How Organic is Organic?

At least once a season I like to take a little time to explain our growing practices.  I’m always asked if we’re organic, and I have to explain that the term has become pretty confusing since the national organic standards were put in place by USDA.  Since I’m not certified by an official third-party, I cannot use the term “organic” without being subject to a fine, so I just explain a bunch of details about our practices.  I’ve found eaters are most concerned about individual practices anyway and are not too concerned that I don’t have the official USDA organic logo.

First and foremost we NEVER use any synthetic pesticides, herbicides, or fertilizers.  The only bug we do control is the Colorado Potato Beetle with a natural spray with an active ingredient called Spinosad, which is a bacteria which affects the bug’s nervous system.  This spray is approved under organic certification, which, I know sounds kind of confusing, but there is a family of natural organic pesticides.  Since we don’t have much recourse for bugs, sometimes we will use a physical barriers.  We will put a row cover (kind of like a big dryer sheet) over some greens, for example, that are really susceptible to flea beetles, so the bugs just can’t get at the plants.

For fertility we use good old fashioned manure we procure from our neighbors and manure from our chickens and sheep.  Last year we had nearly 20 loads spread from my neighbor’s dairy herd besides the bedding from last year’s broilers and a good fall cleaning of the barn where the egg layers and sheep hang out.  Corn is a heavy feeder, so we sidedress the young plants with a composed chicken manure in pelletized form.  Also this year we are experimenting with using worm castings on our celery and lettuce, which are both heavy feeders but need a fertilizer which is gentle and safe.  We actually get this from one of our CSA members, Betty and Leroy Fiedler, who just started their worm composting business last year called Genesis on Lake Franklin.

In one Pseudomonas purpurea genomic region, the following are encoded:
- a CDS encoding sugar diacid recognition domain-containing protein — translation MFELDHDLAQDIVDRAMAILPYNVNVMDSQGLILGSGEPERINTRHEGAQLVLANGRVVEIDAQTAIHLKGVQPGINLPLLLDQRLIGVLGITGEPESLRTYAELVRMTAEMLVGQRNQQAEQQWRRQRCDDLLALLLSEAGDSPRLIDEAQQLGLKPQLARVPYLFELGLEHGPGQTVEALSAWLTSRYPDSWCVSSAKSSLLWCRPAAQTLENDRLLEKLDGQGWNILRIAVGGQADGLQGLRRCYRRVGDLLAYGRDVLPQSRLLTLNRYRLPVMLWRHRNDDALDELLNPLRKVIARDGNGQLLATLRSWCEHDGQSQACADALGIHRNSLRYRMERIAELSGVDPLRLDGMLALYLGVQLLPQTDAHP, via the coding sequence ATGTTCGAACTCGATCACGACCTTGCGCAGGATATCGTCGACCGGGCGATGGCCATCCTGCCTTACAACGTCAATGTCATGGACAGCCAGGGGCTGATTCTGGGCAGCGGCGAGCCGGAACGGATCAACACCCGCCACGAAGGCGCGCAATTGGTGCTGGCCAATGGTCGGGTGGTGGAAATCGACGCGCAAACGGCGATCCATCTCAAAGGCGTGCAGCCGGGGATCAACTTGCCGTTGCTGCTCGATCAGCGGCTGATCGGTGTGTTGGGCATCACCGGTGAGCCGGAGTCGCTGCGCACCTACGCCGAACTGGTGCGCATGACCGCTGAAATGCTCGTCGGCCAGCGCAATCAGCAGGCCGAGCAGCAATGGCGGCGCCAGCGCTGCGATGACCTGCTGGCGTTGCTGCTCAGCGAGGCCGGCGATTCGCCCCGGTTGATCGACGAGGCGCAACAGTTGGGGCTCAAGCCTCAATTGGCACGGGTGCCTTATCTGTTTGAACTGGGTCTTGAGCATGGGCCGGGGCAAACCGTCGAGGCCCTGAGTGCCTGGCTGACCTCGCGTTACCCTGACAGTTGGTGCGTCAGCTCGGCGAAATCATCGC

For weeds, it’s a 3 stage process.  We do our best to take out as many as possible by mechanical cultivation with the tractor, next we hoe, and, we always end up pulling weeds by hand.  If a person is really good at timing stage 1 and 2, you never need to get to stage 3, but that hasn’t been the case with us so far.

Bottom line, we raise our stuff as best we can to make sure  the farm and plants are healthy which produces good food which makes your family and our own family healthy.  Let me know if there’s anything you want to know more about.

Important Note: We will have to deliver on Saturday, July 23 instead of Friday, July 22 since I have to be out of town for my other job.  Let me know if this is an issue and we’ll try to work something out.

In the box:
Strawberries: the heavy rains last week did splash dirt a bit on them, so I advise washing.
Kohlrabi
Salad Mix (see recipe below)
Swiss Chard
French Breakfast Radishes
Braising Mix (colorful greens) or Green Lance (small broccoli plants): Either are good for adding to a stir fry right at the end.
Spinach
Garlic scapes (funny curly onions): these are shoots that garlic put up this time of year.  Think of them as a garlic-y green onion and use where you would garlic.

Recipe
If you haven’t read Barbara Kingsolver’s book, Animal, Vegetable, Miracle, you may just want to check it out during this CSA season.  It’s a good read with recipes included that may help you out when stumped on how to use something in the box.  Here’s a recipe for this week on using greens: http://www.animalvegetablemiracle.com/EGGS%20IN%20A%20NEST.pdf